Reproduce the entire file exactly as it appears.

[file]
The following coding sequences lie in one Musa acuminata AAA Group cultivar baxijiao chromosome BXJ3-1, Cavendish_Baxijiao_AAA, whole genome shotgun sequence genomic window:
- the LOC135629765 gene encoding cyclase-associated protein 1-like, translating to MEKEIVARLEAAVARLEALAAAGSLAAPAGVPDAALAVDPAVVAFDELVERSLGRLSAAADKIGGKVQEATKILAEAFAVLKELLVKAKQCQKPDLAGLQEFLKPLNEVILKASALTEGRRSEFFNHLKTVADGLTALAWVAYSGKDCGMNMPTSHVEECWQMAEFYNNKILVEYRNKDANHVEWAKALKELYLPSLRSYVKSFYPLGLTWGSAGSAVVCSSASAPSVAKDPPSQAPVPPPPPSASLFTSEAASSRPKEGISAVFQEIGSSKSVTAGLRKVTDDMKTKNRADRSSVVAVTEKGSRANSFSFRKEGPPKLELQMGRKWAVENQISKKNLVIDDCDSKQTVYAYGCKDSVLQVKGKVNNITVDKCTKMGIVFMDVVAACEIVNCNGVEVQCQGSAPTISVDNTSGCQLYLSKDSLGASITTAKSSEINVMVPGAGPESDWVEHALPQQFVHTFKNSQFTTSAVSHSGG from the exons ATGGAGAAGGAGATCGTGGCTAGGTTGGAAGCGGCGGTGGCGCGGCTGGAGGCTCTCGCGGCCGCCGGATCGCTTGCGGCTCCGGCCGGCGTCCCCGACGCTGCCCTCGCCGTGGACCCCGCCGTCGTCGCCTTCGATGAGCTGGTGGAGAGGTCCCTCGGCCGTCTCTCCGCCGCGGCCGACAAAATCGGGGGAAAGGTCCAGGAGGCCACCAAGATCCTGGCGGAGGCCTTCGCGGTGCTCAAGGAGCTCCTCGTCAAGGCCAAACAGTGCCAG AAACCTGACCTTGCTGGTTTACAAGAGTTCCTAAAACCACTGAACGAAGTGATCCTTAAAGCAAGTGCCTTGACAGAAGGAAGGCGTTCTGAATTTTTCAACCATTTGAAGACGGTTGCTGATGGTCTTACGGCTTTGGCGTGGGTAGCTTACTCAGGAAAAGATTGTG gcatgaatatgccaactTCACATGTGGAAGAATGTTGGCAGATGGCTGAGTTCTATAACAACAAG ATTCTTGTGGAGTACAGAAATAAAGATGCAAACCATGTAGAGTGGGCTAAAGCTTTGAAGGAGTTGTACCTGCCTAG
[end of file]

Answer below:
The following coding sequences lie in one Musa acuminata AAA Group cultivar baxijiao chromosome BXJ3-1, Cavendish_Baxijiao_AAA, whole genome shotgun sequence genomic window:
- the LOC135629765 gene encoding cyclase-associated protein 1-like, translating to MEKEIVARLEAAVARLEALAAAGSLAAPAGVPDAALAVDPAVVAFDELVERSLGRLSAAADKIGGKVQEATKILAEAFAVLKELLVKAKQCQKPDLAGLQEFLKPLNEVILKASALTEGRRSEFFNHLKTVADGLTALAWVAYSGKDCGMNMPTSHVEECWQMAEFYNNKILVEYRNKDANHVEWAKALKELYLPSLRSYVKSFYPLGLTWGSAGSAVVCSSASAPSVAKDPPSQAPVPPPPPSASLFTSEAASSRPKEGISAVFQEIGSSKSVTAGLRKVTDDMKTKNRADRSSVVAVTEKGSRANSFSFRKEGPPKLELQMGRKWAVENQISKKNLVIDDCDSKQTVYAYGCKDSVLQVKGKVNNITVDKCTKMGIVFMDVVAACEIVNCNGVEVQCQGSAPTISVDNTSGCQLYLSKDSLGASITTAKSSEINVMVPGAGPESDWVEHALPQQFVHTFKNSQFTTSAVSHSGG from the exons ATGGAGAAGGAGATCGTGGCTAGGTTGGAAGCGGCGGTGGCGCGGCTGGAGGCTCTCGCGGCCGCCGGATCGCTTGCGGCTCCGGCCGGCGTCCCCGACGCTGCCCTCGCCGTGGACCCCGCCGTCGTCGCCTTCGATGAGCTGGTGGAGAGGTCCCTCGGCCGTCTCTCCGCCGCGGCCGACAAAATCGGGGGAAAGGTCCAGGAGGCCACCAAGATCCTGGCGGAGGCCTTCGCGGTGCTCAAGGAGCTCCTCGTCAAGGCCAAACAGTGCCAG AAACCTGACCTTGCTGGTTTACAAGAGTTCCTAAAACCACTGAACGAAGTGATCCTTAAAGCAAGTGCCTTGACAGAAGGAAGGCGTTCTGAATTTTTCAACCATTTGAAGACGGTTGCTGATGGTCTTACGGCTTTGGCGTGGGTAGCTTACTCAGGAAAAGATTGTG gcatgaatatgccaactTCACATGTGGAAGAATGTTGGCAGATGGCTGAGTTCTATAACAACAAG ATTCTTGTGGAGTACAGAAATAAAGATGCAAACCATGTAGAGTGGGCTAAAGCTTTGAAGGAGTTGTACCTGCCTAG